Here's what team social media policies can tell us about the future of name, image and likeness rights
'There’s a likely scenario where the public will know which student-athletes are earning the most...good luck to the schools that are at the bottom of that list competing in recruiting.'
Team rulebooks for college athletic programs are often filled with bold, underlined and highlighted text, paragraphs that were written in fonts that are often flashier than they are readable, and countless platitudes. “Do The Right Thing” was on the cover of the Iowa State men’s basketball team’s rulebook that was handed out last summer. Some team rules are only a page long, like that of the Louisville women’s volleyball team, while the Texas football coaches’ manual last season was 59 pages.
Through public records requests, Out of Bounds requested the team rulebooks for the 2020-21 academic year for football, men’s and women’s basketball, women’s volleyball and beach volleyball, equestrian and women’s gymnastics programs and obtained copies from more than 50 athletic programs across 16 Power 5 schools.
There’s currently a lot of variance in how individual programs address their expectations and rules for their athletes when it comes to social media. Some programs – Louisville and Nebraska’s women’s basketball programs, for example – don’t specifically mention social media in their team-specific rules, beyond a stated expectation that athletes should be familiar with the athletic department’s athlete handbook.
Other programs give social media a cursory mention.
“What happens within the family, stays within the family!” reads one rule in the Kansas State men’s basketball team’s list of rules. “Be responsible about what you post on social media.”
In the eight pages of policies for Texas A&M equestrian athletes, which starts with a cover page that reads, “The Privilege of Riding for Texas A&M Equestrian,” athletes are only told that “inappropriate social media” is one of 11 examples provided of “strike-worthy offenses,” along with lying, improper grooming of a horse and arriving late to the team bus. The only mention of social media in the Texas Tech football program’s 30-page athlete policy manual is in regards to recruiting and protecting the university from potential NCAA violations. “You may comment on social media about a recruit, provided comments are not made at the direction of an institutional staff member,” the policy manual states.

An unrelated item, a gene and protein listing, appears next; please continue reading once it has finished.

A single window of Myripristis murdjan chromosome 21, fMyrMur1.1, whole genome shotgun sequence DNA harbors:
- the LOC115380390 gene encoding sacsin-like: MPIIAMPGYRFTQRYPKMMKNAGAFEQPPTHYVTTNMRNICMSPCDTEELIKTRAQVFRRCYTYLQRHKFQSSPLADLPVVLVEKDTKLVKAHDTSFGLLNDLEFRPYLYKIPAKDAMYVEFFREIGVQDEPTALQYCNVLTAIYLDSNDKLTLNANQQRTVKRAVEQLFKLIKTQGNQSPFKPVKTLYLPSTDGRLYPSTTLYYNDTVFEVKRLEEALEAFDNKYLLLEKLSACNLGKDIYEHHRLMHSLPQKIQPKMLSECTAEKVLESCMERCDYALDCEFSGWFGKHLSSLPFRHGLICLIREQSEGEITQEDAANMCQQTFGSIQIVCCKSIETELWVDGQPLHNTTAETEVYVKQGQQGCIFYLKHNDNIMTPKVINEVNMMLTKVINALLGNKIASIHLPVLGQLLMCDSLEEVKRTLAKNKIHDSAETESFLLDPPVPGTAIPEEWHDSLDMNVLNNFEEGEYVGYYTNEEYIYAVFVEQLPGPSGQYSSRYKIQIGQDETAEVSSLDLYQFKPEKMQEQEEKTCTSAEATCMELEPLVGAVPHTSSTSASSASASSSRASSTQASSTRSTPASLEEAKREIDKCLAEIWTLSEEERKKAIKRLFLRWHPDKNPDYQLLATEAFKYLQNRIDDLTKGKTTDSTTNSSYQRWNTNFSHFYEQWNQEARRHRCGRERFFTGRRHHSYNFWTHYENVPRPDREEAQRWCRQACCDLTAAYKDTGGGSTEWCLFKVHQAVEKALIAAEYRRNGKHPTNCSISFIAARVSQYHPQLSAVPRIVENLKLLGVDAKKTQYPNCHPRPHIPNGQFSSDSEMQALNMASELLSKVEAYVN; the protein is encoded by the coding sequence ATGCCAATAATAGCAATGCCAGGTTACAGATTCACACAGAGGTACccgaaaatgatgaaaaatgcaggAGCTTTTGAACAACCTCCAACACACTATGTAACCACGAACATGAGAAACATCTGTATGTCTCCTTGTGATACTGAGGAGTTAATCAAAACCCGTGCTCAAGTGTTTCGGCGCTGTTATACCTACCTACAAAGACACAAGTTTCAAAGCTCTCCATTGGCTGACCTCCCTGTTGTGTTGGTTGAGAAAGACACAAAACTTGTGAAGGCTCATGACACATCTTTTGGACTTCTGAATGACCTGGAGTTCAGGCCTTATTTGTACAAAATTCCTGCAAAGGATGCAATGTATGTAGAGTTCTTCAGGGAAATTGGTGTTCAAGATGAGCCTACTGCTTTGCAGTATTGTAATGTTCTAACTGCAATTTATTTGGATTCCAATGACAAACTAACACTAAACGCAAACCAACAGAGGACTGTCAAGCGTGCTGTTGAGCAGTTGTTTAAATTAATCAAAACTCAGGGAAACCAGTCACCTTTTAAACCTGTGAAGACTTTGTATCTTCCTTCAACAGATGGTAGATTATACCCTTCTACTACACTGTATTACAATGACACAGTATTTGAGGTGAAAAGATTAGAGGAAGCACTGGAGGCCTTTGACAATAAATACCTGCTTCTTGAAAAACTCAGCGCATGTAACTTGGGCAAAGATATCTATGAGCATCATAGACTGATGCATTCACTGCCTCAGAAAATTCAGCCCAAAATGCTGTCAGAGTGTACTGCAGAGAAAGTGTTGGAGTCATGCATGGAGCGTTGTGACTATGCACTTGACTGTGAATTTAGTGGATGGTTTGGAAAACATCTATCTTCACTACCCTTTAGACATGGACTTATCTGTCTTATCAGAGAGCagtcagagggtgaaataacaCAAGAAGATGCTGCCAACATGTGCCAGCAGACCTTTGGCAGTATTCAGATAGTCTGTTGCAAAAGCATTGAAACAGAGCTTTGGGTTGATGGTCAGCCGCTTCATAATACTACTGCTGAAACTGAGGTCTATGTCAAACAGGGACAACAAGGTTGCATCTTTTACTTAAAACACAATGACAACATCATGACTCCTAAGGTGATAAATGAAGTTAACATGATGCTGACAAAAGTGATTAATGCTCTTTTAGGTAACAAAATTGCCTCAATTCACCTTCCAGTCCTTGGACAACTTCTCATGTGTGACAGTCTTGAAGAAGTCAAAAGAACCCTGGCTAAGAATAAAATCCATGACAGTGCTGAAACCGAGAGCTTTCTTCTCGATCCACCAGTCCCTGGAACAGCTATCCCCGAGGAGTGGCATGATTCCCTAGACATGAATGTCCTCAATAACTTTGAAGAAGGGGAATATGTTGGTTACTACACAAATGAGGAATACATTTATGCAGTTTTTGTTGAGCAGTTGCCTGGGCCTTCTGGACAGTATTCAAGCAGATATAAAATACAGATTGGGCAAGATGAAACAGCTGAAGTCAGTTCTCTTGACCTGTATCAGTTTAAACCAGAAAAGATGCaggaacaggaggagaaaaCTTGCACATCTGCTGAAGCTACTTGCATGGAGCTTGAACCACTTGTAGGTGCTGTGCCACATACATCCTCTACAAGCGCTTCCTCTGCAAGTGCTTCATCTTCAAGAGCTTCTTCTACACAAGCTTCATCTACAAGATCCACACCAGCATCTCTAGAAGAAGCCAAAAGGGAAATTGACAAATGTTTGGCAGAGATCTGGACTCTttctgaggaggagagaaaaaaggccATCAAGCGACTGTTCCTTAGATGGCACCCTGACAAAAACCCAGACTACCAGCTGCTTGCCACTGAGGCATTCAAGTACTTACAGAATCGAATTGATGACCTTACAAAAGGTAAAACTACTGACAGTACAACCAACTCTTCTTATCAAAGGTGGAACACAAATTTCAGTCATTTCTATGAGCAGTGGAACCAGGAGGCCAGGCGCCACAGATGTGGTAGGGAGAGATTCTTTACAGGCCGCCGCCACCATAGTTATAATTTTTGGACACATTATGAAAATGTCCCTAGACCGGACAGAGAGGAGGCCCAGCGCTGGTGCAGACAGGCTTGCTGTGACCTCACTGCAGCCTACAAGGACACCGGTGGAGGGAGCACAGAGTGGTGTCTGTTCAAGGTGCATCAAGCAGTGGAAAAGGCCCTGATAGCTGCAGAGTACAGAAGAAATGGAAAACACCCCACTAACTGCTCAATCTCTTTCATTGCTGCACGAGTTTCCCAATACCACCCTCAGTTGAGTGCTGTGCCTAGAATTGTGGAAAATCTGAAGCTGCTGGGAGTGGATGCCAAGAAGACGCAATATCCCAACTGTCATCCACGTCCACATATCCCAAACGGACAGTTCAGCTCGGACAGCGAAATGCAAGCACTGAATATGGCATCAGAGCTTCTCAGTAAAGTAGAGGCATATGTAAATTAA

A handful of programs whose team rules were obtained by Out of Bounds encourage their athletes to post on social media, and a few even provide them with tips, while other programs don’t even have written team rules. Among the schools examined, football programs were the most common sport to not publish team policies, presumably to keep them away from prying eyes. Rutgers football “does not have team rules,” according to an institutional compliance officer for athletics at the university. (Keep that in mind the next time an athlete is suspended for violating team rules.)
Whether they realize it or not, coaches and athletic department administrators are potentially impacting the future earning potential of their school’s athletes based on their current team and athletic department rules, and attitude, regarding social media, and as a byproduct, they’re potentially impacting their school’s ability to recruit athletes in the future.
“There’s this opportunity at hand,” said Sam Weber, the senior director of corporate marketing at the athlete marketing platform Opendorse, “and the colleges who aren’t encouraging and aren’t offering resources and education on how to best build that brand, how to access high-quality content, how to really maximize your value and your time on campus, they’re going to have a harder and harder time recruiting before the rules change. Once the rules do change, a lot of that information is going to be public. There’s a likely scenario where the public will know which student-athletes are earning the most off-field income and which schools’ student-athletes are earning the most opportunities.